Visions of the future that are developed beyond the closed doors of government offices and large companies often look like the series Black Mirror: individual global multinationals ruling the world, surveillance capitalism, cameras and screens everywhere, every interaction evaluated, analysed, and classified. In these depictions, people often live together with machines, and just as often there are conflicts, hierarchies, and oppression as a result.
Our ideas about technology also shape technology. Likewise, when we call data ‘the new oil,’ as researcher Maya Ganesh puts it, it shapes how we see data and work with it. ‘Such metaphors determine how a technology is developed, built, and will be regulated (or not regulated),’ she writes.
Many tech companies let Hollywood’s science–fiction imaginations influence their product development. Not just the iPad and the smartwatch. Predictive policing systems echo the concept of the movie Minority Report (it is just the indispensable precogs that have been streamlined away), and racialized people in the US, UK, and elsewhere are already being disproportionately and unjustifiably monitored and prejudged by such systems. In the Chinese region of Xinjiang, facial recognition, wi-fi bugs, and spying programs are used to classify Uyghurs and other Muslims and imprison them in torture and forced labor camps.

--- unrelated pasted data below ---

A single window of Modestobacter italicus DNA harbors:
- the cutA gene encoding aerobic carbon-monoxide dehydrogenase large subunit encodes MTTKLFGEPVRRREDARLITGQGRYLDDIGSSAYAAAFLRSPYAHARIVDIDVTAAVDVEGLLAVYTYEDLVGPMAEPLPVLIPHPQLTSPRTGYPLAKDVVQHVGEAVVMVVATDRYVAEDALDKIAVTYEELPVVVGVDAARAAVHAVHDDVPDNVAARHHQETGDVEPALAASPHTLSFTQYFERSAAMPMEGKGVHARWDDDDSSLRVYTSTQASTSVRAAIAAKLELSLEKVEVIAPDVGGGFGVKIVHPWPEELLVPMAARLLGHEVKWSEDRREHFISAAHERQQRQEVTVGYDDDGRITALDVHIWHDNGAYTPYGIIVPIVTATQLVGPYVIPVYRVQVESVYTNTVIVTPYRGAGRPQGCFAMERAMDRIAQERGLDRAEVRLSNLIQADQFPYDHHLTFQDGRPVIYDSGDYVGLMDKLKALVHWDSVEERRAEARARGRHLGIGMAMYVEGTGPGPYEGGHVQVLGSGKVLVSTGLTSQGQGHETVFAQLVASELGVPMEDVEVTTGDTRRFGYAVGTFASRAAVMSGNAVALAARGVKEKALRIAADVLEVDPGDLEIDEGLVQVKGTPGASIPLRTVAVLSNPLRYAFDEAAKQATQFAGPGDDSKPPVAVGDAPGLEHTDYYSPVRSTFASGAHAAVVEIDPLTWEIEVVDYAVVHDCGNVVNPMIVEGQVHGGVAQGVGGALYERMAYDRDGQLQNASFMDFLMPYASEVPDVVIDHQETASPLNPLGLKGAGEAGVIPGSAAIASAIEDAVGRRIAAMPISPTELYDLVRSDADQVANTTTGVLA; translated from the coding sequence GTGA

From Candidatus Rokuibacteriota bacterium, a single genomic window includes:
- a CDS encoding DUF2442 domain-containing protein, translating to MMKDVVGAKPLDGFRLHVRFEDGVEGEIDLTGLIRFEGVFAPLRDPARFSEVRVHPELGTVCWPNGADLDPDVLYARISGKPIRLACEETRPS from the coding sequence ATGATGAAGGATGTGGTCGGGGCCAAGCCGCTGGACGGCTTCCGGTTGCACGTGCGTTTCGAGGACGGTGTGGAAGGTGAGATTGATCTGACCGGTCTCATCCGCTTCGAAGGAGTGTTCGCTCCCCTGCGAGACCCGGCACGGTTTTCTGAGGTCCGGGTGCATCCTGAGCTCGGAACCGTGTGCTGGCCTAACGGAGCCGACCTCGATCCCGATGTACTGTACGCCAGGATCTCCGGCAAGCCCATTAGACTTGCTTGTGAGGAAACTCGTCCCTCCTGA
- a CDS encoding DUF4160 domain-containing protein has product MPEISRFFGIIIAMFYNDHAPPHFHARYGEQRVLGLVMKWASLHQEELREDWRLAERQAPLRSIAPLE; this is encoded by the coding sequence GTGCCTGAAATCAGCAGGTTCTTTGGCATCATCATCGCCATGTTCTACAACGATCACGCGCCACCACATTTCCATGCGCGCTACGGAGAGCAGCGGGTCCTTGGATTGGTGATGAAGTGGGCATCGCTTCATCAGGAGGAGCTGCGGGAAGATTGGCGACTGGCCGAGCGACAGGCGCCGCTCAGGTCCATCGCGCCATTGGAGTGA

Often those who feel the violent effects of new technologies are people who are marginalized in their countries and/or live in the Global South. In ‘Cheat Sheet for a Non- (or Less-) Colonialist Speculative Design’, Pedro Oliveira and Luiza Prado urge us to ask ourselves when imagining futures: ‘“Does my dystopia happen already in other ‘invisible’ (sic) places of the World?” It is good to know if what would be terrible for you and your audience isn’t already reality for others.’
Colonialism and its impacts, which are still strong today, have contributed to these conditions. The extractivist approach to technology’s raw materials and also to data, such as photos for training facial recognition systems, bears neocolonial traits. Scholar Michael Kwet analyses how digital services from the US are destroying local markets around the world and calls for speaking of Silicon Valley as an imperial power. Traffic chaos and congestion in cities of the Global South are to be solved by installing expensive smart city infrastructure in rich neighborhoods, powered by IBM and Cisco.
Our future seems to be defined by data colonialism, extractivism, competitiveness, and all-destroying desires for growth. It feels so much easier to dream of dystopian visions than to create concrete ideas for worlds that will be plural and worth living in for everyone. Yet these are more important. We can only live in a more just world if we dare to imagine it first.
This is what we have aimed at with our project Dreaming Beyond AI. It is a space for critical and constructive knowledge, visionary fiction and speculative art, and community organizing with critical AI voices in Europe and beyond. The project makes the use of AI as a gateway to broader societal questions around marginalization, imagination, futurism, feminism, and how we experience the present. The goal of the project is to de-center technology and use it as one existing tool for connection and coming together among many others.